Meanwhile, H.R. 1599, a federal bill introduced by Rep. Mike Pompeo, is making its way through Congress. H.R. 1599, dubbed the DARK (Deny Americans the Right to Know) Act would not only preempt Vermont's GMO labeling law, but would prevent any state or local government from passing GMO labeling laws or GMO crop bans. The bill would also weaken the system for approving new GMO crops.

 "Sixty-seven countries that represent 65 percent of the world's population have already embraced transparency through GMO labelling," said Cummins. This latest ploy by the GMA to intimidate Gov. Shumlin and Vermont lawmakers is, frankly, pathetic."

See DAVE GRAM.  (April 28, 2015). Industry seeks to block GMO food labeling. Burlington Free Press.

Fixing Health Care After King v. Burwell 

Six Reforms To Improve Obamacare for Patients and Taxpayers: NCPA

Dallas, TX  – In light of the Supreme Court's pending ruling on King v. Burwell, Congress must prepare reforms to the Affordable Care Act that will pass the president's desk, says NCPA Senior Fellow John R. Graham in a  new report.

"Victory in King v. Burwell will not allow Congress to repeal and replace Obamacare. Nevertheless, it opens the door to some reform. Congress will succeed if it proposes changes that win President Obama signature, and remove at least one of Obamacare's harmful effects," says Graham. "Falling for the defeatist notion that President Obama will veto any reform proposed by this Congress is unworthy of a Congress that has promised to fix health care."

Graham's report suggests six reforms that could remove some of the Affordable Care Act's most harmful features:

  • Reforming premium tax credits so that beneficiaries are not penalized if they work more hours and increase their incomes.
  • Combine Obamacare's tax credits and cost sharing subsidies so beneficiaries can decide themselves how much to pay directly for health goods and services versus how much to pay in premiums to health insurers.
  • Allow beneficiaries to buy health insurance from brokers or agents and claim tax credits without having to go through the broken government exchanges.
  • Remove federal mandates on health insurance, such as age bands and mandated benefits, which increase costs, especially for young adults.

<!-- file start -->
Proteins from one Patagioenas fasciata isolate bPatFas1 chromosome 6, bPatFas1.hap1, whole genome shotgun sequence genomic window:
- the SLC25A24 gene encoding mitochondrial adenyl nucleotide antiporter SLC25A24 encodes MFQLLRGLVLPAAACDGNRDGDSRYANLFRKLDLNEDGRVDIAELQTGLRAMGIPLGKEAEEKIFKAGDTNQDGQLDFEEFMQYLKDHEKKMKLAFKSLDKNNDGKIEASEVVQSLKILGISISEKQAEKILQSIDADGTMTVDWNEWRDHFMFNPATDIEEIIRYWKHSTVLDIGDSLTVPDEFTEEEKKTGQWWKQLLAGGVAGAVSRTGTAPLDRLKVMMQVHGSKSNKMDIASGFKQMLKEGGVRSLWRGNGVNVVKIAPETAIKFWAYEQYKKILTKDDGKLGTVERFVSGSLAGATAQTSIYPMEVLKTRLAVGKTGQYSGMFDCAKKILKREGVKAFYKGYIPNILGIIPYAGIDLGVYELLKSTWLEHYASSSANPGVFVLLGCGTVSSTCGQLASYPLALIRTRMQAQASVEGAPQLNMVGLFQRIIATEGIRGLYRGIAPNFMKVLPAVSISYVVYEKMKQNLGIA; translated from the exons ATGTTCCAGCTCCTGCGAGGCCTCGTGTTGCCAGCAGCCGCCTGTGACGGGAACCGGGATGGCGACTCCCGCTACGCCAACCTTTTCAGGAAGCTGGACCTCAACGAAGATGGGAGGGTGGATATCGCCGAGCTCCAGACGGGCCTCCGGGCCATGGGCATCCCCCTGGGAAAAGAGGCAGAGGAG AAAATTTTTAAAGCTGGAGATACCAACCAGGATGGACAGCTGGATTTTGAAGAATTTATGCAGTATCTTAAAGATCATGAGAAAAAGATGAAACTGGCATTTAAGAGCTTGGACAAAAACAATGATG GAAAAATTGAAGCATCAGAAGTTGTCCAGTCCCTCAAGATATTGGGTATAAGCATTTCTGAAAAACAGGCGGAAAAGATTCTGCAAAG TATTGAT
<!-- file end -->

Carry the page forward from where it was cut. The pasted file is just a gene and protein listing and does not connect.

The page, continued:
• Remove the mandates on individuals and employers to purchase government-compliant health insurance.

"Even if the Supreme Court rules in favor the government and Health and Human Services Secretary Sylvia Mathews Burwell, these reforms would solve some of the problems created by the Affordable Care Act, while helping fulfill the goals of increasing health insurance coverage and reducing costs to consumers, employers and taxpayers," says Graham.

Reforming Obamacare: How Congress, and the President, Can Win after King v. Burwell: 

The National Center for Policy Analysis (NCPA) is a nonprofit, nonpartisan public policy research organization, established in 1983. We bring together the best and brightest minds to tackle the country's most difficult public policy problems — in health care, taxes, retirement, education, energy and the environment. Visit our website today for more information.

Supporters of the Medical Device Tax Repeal Contributed 21 Times More Money Than Opponents

This week the House of Representatives passed H.R. 160, the Protect Medical Innovation Act, which would repeal a 2.3 percent tax on medical devices. Congress included the tax in the Affordable Care Act (ACA) in 2010. The tax is expected to raise $26 billion over the next 10 years.

Repealing the tax has been a major legislative goal of the medical device industry. Supporters of the tax, including organizations like the National Physicians Alliance and the Center on Budget and Policy Priorities, have argued the tax does not hurt device manufacturers.

MapLight analysis of campaign contributions to members of the House of Representatives from the political action committees (PACs) and employees of industries supporting and opposing H.R. 160 from October 1, 2012 to September 30, 2014. Contributions data source:
ndustries supporting the medical device tax repeal gave 21 times more ($19.5M) to current members of the House of Representatives compared to industries opposing the bill ($942K).

Rep. Erik Paulsen (R-MN), the sponsor of the medical device tax repeal, received $109,049 from the medical supplies manufacturing and sales industry, more than any other member of the House.

Top 10 Recipients of Contributions from the Medical Supplies Manufacturing & Sales Industry

In addition to campaign contributions, the medical device industry has spent millions of dollars lobbying Congress and federal agencies.

To see how much each company has spent on lobbying since 2008, please click here to view our comprehensive federal lobbying database. 

No comments: